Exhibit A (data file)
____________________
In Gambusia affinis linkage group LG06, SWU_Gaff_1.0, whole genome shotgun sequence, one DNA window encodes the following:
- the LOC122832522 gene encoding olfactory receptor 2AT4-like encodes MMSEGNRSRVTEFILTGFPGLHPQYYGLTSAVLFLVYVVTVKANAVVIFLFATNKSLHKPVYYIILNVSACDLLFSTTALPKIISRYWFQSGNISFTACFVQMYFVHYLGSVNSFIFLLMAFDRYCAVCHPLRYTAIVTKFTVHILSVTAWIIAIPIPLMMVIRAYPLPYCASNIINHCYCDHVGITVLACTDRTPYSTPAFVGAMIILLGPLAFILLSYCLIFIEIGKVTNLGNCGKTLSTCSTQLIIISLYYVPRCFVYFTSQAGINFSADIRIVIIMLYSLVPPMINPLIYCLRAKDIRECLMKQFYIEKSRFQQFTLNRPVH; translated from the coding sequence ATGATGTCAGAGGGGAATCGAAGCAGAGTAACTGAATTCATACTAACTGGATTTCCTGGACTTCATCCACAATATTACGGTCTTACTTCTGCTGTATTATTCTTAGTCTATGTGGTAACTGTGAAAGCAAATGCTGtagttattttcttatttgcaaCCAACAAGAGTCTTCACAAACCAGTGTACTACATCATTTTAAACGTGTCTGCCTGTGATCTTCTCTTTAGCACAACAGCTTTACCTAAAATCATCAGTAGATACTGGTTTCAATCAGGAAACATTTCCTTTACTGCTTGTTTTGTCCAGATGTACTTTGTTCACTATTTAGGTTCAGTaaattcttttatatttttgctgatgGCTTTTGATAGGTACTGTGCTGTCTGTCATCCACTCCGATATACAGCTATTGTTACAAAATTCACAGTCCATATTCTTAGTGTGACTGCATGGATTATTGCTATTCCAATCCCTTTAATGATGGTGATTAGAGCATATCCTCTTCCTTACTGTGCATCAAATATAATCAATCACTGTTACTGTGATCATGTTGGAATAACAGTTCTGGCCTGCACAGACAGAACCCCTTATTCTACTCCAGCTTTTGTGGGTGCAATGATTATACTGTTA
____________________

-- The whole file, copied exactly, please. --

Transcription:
In Gambusia affinis linkage group LG06, SWU_Gaff_1.0, whole genome shotgun sequence, one DNA window encodes the following:
- the LOC122832522 gene encoding olfactory receptor 2AT4-like encodes MMSEGNRSRVTEFILTGFPGLHPQYYGLTSAVLFLVYVVTVKANAVVIFLFATNKSLHKPVYYIILNVSACDLLFSTTALPKIISRYWFQSGNISFTACFVQMYFVHYLGSVNSFIFLLMAFDRYCAVCHPLRYTAIVTKFTVHILSVTAWIIAIPIPLMMVIRAYPLPYCASNIINHCYCDHVGITVLACTDRTPYSTPAFVGAMIILLGPLAFILLSYCLIFIEIGKVTNLGNCGKTLSTCSTQLIIISLYYVPRCFVYFTSQAGINFSADIRIVIIMLYSLVPPMINPLIYCLRAKDIRECLMKQFYIEKSRFQQFTLNRPVH; translated from the coding sequence ATGATGTCAGAGGGGAATCGAAGCAGAGTAACTGAATTCATACTAACTGGATTTCCTGGACTTCATCCACAATATTACGGTCTTACTTCTGCTGTATTATTCTTAGTCTATGTGGTAACTGTGAAAGCAAATGCTGtagttattttcttatttgcaaCCAACAAGAGTCTTCACAAACCAGTGTACTACATCATTTTAAACGTGTCTGCCTGTGATCTTCTCTTTAGCACAACAGCTTTACCTAAAATCATCAGTAGATACTGGTTTCAATCAGGAAACATTTCCTTTACTGCTTGTTTTGTCCAGATGTACTTTGTTCACTATTTAGGTTCAGTaaattcttttatatttttgctgatgGCTTTTGATAGGTACTGTGCTGTCTGTCATCCACTCCGATATACAGCTATTGTTACAAAATTCACAGTCCATATTCTTAGTGTGACTGCATGGATTATTGCTATTCCAATCCCTTTAATGATGGTGATTAGAGCATATCCTCTTCCTTACTGTGCATCAAATATAATCAATCACTGTTACTGTGATCATGTTGGAATAACAGTTCTGGCCTGCACAGACAGAACCCCTTATTCTACTCCAGCTTTTGTGGGTGCAATGATTATACTGTTA